Our Gourmet: Good food, good value at Italian FarmhouseSeptember 05. 2017 9:46PM
Italian Farmhouse337 Daniel Webster Highway, Plymouth; 536-4536; www.thecman.com/restaurants-and-menus/italian-farmhouse.aspx
Hours: Dinner: Monday-Friday, 5-9 p.m., weekends, 4:30-9:30 p.m.
Pricing: Appetizers, $6.99-$9.99; soups/salads, $3.99-$9.99; pizza, $8.99-$12.99; entrees, $12.99-$24.99.
Scores for Italian Farmhouse
We don’t have any kids of college age at the moment (the FussBudget is years away), but if we did, and they went to Plymouth State University and we visited, we’d take them to the Italian Farmhouse for dinner.
Located on Route 3 a couple miles out of town, the Italian Farmhouse is just that: a converted farmhouse serving good Italian food. One of the Common Man collection of restaurants around the state, we expect this spot is popular with both students and parents, as it offers quality at affordable prices.
We entered through the front door of the house into the main room, the kitchen facing us and a cozy waiting area to the right, where a fireplace looms and a couple played chess on a set made from salt and pepper shakers. Further on to the right was the barn, which appeared to be a pub-like space. To the left were the dining rooms, located in the farmhouse parlor and a back room. There’s a deck out back for al fresco dining and beyond that, a greenhouse used for functions and construction for a new barn that will host weddings and larger affairs.
We started with a glass of Chianti for the Dining Companion (DC) and Cokes for Our Gourmet (OG) and the FussBudget (FB).
Pre-meal bread and butter was of the self-serve variety, with the station near the restaurant’s entrance, featuring plenty of plates and butter for the taking. Taking some bread was another matter this night. Nestled in a buffet well were whole loaves of warm, crusty bread, waiting to be enjoyed (and it was delicious). Perhaps just a quirk of the hour or something, the only utensils offered to fish it out were a lone serrated knife and some napkins. There was no real cutting board, either. OG scratched his head, looked around and finally decided to stab a loaf with the knife, wrap his hands in a couple of napkins and break the loaf in two, bringing half back to the table — a less than dainty endeavor that was more than a little awkward. There must be a better way.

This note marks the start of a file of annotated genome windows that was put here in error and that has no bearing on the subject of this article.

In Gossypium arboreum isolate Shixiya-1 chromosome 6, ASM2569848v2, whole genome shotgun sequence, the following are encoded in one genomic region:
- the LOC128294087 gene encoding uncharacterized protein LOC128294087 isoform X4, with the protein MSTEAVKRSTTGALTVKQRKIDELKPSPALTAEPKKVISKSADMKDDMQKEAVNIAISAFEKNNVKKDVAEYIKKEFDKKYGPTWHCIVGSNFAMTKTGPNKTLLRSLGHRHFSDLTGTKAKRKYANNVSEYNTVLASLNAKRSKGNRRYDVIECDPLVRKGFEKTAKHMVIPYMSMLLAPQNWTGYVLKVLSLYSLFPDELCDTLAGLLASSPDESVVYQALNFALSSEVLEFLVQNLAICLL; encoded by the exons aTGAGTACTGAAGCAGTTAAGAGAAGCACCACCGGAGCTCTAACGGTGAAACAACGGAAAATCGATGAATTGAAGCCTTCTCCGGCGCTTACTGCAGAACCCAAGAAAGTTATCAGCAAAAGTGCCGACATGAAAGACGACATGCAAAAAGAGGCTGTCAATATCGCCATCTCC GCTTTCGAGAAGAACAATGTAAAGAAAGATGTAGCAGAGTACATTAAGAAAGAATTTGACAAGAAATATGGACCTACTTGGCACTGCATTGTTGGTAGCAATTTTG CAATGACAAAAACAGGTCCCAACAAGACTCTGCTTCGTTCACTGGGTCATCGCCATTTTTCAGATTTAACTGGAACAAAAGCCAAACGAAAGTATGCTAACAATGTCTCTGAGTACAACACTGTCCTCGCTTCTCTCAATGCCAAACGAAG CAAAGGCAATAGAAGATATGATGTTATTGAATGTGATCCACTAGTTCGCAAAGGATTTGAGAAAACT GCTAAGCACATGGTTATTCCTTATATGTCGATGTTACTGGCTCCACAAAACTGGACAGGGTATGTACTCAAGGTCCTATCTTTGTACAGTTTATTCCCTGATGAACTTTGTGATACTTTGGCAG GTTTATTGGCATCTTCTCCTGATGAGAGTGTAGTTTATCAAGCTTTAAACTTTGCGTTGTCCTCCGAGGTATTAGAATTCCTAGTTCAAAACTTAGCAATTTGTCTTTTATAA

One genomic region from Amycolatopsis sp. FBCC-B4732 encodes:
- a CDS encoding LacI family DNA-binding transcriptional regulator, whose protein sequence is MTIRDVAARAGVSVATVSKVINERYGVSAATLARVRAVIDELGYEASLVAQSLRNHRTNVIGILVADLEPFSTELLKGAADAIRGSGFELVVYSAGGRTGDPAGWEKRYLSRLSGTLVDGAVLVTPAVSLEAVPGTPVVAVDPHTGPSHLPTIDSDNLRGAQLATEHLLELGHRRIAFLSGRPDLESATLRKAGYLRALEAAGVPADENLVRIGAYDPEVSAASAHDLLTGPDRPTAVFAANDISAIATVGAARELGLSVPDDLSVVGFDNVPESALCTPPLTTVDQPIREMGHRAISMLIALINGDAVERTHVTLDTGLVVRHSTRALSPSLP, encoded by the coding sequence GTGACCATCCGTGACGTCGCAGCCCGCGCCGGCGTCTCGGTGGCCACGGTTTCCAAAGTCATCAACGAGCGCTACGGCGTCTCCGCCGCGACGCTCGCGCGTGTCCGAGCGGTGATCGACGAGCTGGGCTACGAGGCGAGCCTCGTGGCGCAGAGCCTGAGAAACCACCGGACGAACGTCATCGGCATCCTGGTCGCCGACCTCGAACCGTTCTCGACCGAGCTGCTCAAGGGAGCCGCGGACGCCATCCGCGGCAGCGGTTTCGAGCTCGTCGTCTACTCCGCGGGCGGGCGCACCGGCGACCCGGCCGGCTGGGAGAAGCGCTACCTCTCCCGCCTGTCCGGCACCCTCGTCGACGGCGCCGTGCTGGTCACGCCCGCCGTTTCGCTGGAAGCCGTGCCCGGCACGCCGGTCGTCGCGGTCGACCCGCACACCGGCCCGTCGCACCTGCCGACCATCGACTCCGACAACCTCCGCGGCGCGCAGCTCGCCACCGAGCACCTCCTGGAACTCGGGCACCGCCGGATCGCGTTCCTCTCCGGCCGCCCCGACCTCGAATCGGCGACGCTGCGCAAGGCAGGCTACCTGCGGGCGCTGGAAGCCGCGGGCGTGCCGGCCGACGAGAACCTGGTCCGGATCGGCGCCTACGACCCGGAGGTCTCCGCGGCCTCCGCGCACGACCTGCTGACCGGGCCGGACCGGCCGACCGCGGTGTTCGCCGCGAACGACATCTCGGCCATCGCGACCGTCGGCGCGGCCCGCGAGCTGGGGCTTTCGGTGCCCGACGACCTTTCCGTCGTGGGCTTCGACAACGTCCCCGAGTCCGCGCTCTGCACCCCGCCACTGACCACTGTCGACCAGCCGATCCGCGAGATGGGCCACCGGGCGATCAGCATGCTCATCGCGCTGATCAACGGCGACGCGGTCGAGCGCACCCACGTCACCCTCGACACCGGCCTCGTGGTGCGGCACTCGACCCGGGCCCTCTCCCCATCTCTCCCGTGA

The 7-year-old FussBudget is a spaghetti-and-meatball fanatic, so his choice of entrée was a no-brainer. He proudly ordered his meal himself (the adult version goes for $12.99). A look from our friendly waitress and a nod from us made clear it should be the child-size portion. Delivered was indeed a child-sized portion — of spaghetti. The meatball, not so much. Tipping the scales at about six ounces, this mammoth meatball was the size of OG’s adult fist. The FB’s eyes opened wide, and then got determined. When he was finished, most of that meatball had disappeared, though none of his spaghetti had. OG enjoyed what was left as a snack back home. The meatball was not overly dense, was perfectly cooked and tasted of hints of garlic and oregano.
The DC chose the Vegetable Primavera ($9.99). A large plate of gemelli was brought out, the twisty pasta cooked to a perfect al dente, glistening with a hint of olive oil and amply topped with sun-dried tomatoes, artichoke, olives, broccoli and mushrooms, with bits of garlic and fresh basil throughout. The dish was topped with panko breadcrumbs, which clung delicately to the pasta, thanks to the oil, and added a bit of heft. Generally a rather plain dish, the Italian Farmhouse’s Primavera rose a notch above, with the garlic and basil adding the necessary pungency, the olives adding a salty note and the breadcrumbs holding it all together. Good stuff.
OG was in the mood for pasta as well, and when that happens, if there’s sausage available, we want some. So, an order of Linguini with Italian Sausage ($13.99) fit the bill, with a cup of the day’s soup ($3.99) to start things off. The soup was a thick, creamy tomato Florentine, hearty and infused with a smoky flavor, and paired perfectly with the bread.
Later, a steaming plate of al dente linguini was brought to table, topped by two Italian sausages. Likely to quicken cooking time, the sausages were split lengthwise, into four slightly curved portions. Their skins had a nice snap. They were spicy with red pepper. Our only quibble with the dish was the sauce. Make no mistake, it was flavorful — with garlic and onion, oregano and basil at the fore — but there wasn’t enough of it. Rather than covering all of our pasta, just a small strip crossed the top of the plate, leaving plenty of pasta naked. We could forget about having any extra sauce to dab up with our bread but it was a solid dish nonetheless.
While we dined, we took notice of the other clientele, which included a group of young women who appeared to be college age, as well as several families that included young adults that appeared to be undergrads, and even some natty professor types, cementing our opinion that the Italian Farmhouse would be a perfect place to go after a Panther football game or during some other excuse to visit PSU.
We’ve got years to wait for the FB to reach that age, but we won’t wait that long to visit here again when we’re in the Plymouth area.